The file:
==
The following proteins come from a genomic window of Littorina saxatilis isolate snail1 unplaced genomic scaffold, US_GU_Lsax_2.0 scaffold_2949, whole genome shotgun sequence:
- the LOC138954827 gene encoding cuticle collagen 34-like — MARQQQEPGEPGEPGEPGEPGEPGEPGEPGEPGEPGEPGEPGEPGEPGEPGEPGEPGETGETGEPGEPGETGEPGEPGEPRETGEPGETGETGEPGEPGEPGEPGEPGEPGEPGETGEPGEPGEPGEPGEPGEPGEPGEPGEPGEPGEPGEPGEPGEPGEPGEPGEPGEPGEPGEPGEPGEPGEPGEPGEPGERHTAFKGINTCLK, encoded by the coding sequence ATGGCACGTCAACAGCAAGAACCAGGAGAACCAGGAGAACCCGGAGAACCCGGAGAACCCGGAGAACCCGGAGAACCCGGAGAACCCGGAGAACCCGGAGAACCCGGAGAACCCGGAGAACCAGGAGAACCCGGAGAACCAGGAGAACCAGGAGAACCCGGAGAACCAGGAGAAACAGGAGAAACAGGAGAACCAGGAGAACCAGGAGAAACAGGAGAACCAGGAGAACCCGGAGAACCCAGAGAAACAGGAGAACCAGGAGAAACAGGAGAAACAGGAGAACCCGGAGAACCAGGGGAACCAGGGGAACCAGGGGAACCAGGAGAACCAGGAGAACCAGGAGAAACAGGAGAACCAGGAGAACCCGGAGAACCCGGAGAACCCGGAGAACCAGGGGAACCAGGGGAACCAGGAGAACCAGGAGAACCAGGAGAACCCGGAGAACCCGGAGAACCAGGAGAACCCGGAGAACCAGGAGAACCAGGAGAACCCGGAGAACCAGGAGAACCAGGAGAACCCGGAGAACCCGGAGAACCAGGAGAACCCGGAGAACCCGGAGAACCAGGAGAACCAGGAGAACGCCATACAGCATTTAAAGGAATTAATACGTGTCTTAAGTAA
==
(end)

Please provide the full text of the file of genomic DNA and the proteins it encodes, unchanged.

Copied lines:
The following proteins come from a genomic window of Littorina saxatilis isolate snail1 unplaced genomic scaffold, US_GU_Lsax_2.0 scaffold_2949, whole genome shotgun sequence:
- the LOC138954827 gene encoding cuticle collagen 34-like — MARQQQEPGEPGEPGEPGEPGEPGEPGEPGEPGEPGEPGEPGEPGEPGEPGEPGEPGETGETGEPGEPGETGEPGEPGEPRETGEPGETGETGEPGEPGEPGEPGEPGEPGEPGETGEPGEPGEPGEPGEPGEPGEPGEPGEPGEPGEPGEPGEPGEPGEPGEPGEPGEPGEPGEPGEPGEPGEPGEPGEPGERHTAFKGINTCLK, encoded by the coding sequence ATGGCACGTCAACAGCAAGAACCAGGAGAACCAGGAGAACCCGGAGAACCCGGAGAACCCGGAGAACCCGGAGAACCCGGAGAACCCGGAGAACCCGGAGAACCCGGAGAACCCGGAGAACCAGGAGAACCCGGAGAACCAGGAGAACCAGGAGAACCCGGAGAACCAGGAGAAACAGGAGAAACAGGAGAACCAGGAGAACCAGGAGAAACAGGAGAACCAGGAGAACCCGGAGAACCCAGAGAAACAGGAGAACCAGGAGAAACAGGAGAAACAGGAGAACCCGGAGAACCAGGGGAACCAGGGGAACCAGGGGAACCAGGAGAACCAGGAGAACCAGGAGAAACAGGAGAACCAGGAGAACCCGGAGAACCCGGAGAACCCGGAGAACCAGGGGAACCAGGGGAACCAGGAGAACCAGGAGAACCAGGAGAACCCGGAGAACCCGGAGAACCAGGAGAACCCGGAGAACCAGGAGAACCAGGAGAACCCGGAGAACCAGGAGAACCAGGAGAACCCGGAGAACCCGGAGAACCAGGAGAACCCGGAGAACCCGGAGAACCAGGAGAACCAGGAGAACGCCATACAGCATTTAAAGGAATTAATACGTGTCTTAAGTAA